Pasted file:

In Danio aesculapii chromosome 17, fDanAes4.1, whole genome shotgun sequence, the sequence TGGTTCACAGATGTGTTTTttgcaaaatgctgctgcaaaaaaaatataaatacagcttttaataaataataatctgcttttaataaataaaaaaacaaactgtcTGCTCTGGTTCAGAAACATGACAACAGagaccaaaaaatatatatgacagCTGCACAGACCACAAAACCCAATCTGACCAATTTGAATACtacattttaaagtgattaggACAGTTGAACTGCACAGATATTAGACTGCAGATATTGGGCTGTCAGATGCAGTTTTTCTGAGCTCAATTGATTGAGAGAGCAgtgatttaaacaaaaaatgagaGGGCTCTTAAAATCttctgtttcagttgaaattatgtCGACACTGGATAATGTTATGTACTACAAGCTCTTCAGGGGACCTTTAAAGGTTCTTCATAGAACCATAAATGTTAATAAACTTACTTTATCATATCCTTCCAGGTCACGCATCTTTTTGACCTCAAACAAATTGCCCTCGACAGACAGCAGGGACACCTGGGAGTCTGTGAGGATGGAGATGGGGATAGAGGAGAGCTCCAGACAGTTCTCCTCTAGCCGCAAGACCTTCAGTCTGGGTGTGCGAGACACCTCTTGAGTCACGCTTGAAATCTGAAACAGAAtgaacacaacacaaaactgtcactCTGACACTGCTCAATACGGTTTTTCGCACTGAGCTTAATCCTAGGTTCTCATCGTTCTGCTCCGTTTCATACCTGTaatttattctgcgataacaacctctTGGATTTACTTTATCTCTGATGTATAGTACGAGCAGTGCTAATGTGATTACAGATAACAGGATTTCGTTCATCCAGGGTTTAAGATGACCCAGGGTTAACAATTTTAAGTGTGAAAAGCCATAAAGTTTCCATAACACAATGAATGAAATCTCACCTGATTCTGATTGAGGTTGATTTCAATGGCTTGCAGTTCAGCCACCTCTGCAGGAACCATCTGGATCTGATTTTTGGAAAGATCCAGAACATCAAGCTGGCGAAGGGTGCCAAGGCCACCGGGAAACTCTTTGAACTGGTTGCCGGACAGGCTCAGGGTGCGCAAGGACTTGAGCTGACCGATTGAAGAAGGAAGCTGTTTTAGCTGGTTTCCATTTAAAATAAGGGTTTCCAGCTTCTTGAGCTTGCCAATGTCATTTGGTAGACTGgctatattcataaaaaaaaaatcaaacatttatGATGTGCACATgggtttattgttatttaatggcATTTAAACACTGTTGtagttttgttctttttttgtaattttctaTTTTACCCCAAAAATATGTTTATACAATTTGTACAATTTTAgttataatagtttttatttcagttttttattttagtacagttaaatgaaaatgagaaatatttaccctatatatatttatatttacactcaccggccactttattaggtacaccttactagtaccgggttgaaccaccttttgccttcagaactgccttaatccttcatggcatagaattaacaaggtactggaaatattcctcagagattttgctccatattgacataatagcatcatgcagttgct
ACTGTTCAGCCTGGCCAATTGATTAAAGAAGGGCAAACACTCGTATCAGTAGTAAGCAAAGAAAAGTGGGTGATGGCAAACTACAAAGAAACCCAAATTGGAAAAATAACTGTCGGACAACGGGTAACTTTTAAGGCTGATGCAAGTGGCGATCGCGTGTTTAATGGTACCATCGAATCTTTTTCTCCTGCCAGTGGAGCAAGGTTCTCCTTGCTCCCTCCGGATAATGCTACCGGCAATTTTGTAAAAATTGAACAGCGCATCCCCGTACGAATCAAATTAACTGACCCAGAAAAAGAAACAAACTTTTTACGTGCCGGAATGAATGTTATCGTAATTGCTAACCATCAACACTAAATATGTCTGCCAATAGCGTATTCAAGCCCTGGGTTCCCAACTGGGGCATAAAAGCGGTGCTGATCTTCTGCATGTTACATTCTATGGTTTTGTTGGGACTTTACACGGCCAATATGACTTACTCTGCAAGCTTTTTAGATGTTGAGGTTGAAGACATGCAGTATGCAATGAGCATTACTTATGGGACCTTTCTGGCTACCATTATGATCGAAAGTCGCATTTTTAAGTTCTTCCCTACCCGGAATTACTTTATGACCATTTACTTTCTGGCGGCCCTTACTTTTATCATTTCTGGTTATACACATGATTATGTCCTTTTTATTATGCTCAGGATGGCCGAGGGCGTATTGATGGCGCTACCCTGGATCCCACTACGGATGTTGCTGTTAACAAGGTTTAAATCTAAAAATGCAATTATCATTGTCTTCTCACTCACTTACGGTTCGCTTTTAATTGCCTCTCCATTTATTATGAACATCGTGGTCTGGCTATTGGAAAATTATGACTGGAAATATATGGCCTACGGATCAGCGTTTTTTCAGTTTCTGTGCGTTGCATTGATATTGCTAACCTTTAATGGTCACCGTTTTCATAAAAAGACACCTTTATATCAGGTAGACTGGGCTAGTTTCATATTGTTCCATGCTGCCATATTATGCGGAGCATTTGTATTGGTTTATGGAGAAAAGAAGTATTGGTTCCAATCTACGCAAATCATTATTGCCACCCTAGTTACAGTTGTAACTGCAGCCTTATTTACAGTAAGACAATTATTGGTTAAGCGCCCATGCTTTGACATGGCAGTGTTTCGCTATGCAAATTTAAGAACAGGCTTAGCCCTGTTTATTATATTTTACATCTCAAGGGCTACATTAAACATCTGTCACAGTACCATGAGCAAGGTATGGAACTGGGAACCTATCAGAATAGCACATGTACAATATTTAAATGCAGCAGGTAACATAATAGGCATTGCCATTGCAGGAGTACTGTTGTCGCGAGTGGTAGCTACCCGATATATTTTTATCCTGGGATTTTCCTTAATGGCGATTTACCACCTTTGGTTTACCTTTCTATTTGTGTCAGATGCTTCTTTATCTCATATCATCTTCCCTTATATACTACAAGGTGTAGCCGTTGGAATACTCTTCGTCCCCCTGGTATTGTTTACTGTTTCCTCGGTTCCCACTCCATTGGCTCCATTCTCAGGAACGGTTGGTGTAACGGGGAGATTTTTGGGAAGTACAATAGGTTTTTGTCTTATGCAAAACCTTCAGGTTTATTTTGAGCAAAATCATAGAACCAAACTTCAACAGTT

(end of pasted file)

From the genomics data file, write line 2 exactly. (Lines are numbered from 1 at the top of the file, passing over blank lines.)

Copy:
ACTGTTCAGCCTGGCCAATTGATTAAAGAAGGGCAAACACTCGTATCAGTAGTAAGCAAAGAAAAGTGGGTGATGGCAAACTACAAAGAAACCCAAATTGGAAAAATAACTGTCGGACAACGGGTAACTTTTAAGGCTGATGCAAGTGGCGATCGCGTGTTTAATGGTACCATCGAATCTTTTTCTCCTGCCAGTGGAGCAAGGTTCTCCTTGCTCCCTCCGGATAATGCTACCGGCAATTTTGTAAAAATTGAACAGCGCATCCCCGTACGAATCAAATTAACTGACCCAGAAAAAGAAACAAACTTTTTACGTGCCGGAATGAATGTTATCGTAATTGCTAACCATCAACACTAAATATGTCTGCCAATAGCGTATTCAAGCCCTGGGTTCCCAACTGGGGCATAAAAGCGGTGCTGATCTTCTGCATGTTACATTCTATGGTTTTGTTGGGACTTTACACGGCCAATATGACTTACTCTGCAAGCTTTTTAGATGTTGAGGTTGAAGACATGCAGTATGCAATGAGCATTACTTATGGGACCTTTCTGGCTACCATTATGATCGAAAGTCGCATTTTTAAGTTCTTCCCTACCCGGAATTACTTTATGACCATTTACTTTCTGGCGGCCCTTACTTTTATCATTTCTGGTTATACACATGATTATGTCCTTTTTATTATGCTCAGGATGGCCGAGGGCGTATTGATGGCGCTACCCTGGATCCCACTACGGATGTTGCTGTTAACAAGGTTTAAATCTAAAAATGCAATTATCATTGTCTTCTCACTCACTTACGGTTCGCTTTTAATTGCCTCTCCATTTATTATGAACATCGTGGTCTGGCTATTGGAAAATTATGACTGGAAATATATGGCCTACGGATCAGCGTTTTTTCAGTTTCTGTGCGTTGCATTGATATTGCTAACCTTTAATGGTCACCGTTTTCATAAAAAGACACCTTTATATCAGGTAGACTGGGCTAGTTTCATATTGTTCCATGCTGCCATATTATGCGGAGCATTTGTATTGGTTTATGGAGAAAAGAAGTATTGGTTCCAATCTACGCAAATCATTATTGCCACCCTAGTTACAGTTGTAACTGCAGCCTTATTTACAGTAAGACAATTATTGGTTAAGCGCCCATGCTTTGACATGGCAGTGTTTCGCTATGCAAATTTAAGAACAGGCTTAGCCCTGTTTATTATATTTTACATCTCAAGGGCTACATTAAACATCTGTCACAGTACCATGAGCAAGGTATGGAACTGGGAACCTATCAGAATAGCACATGTACAATATTTAAATGCAGCAGGTAACATAATAGGCATTGCCATTGCAGGAGTACTGTTGTCGCGAGTGGTAGCTACCCGATATATTTTTATCCTGGGATTTTCCTTAATGGCGATTTACCACCTTTGGTTTACCTTTCTATTTGTGTCAGATGCTTCTTTATCTCATATCATCTTCCCTTATATACTACAAGGTGTAGCCGTTGGAATACTCTTCGTCCCCCTGGTATTGTTTACTGTTTCCTCGGTTCCCACTCCATTGGCTCCATTCTCAGGAACGGTTGGTGTAACGGGGAGATTTTTGGGAAGTACAATAGGTTTTTGTCTTATGCAAAACCTTCAGGTTTATTTTGAGCAAAATCATAGAACCAAACTTCAACAGTT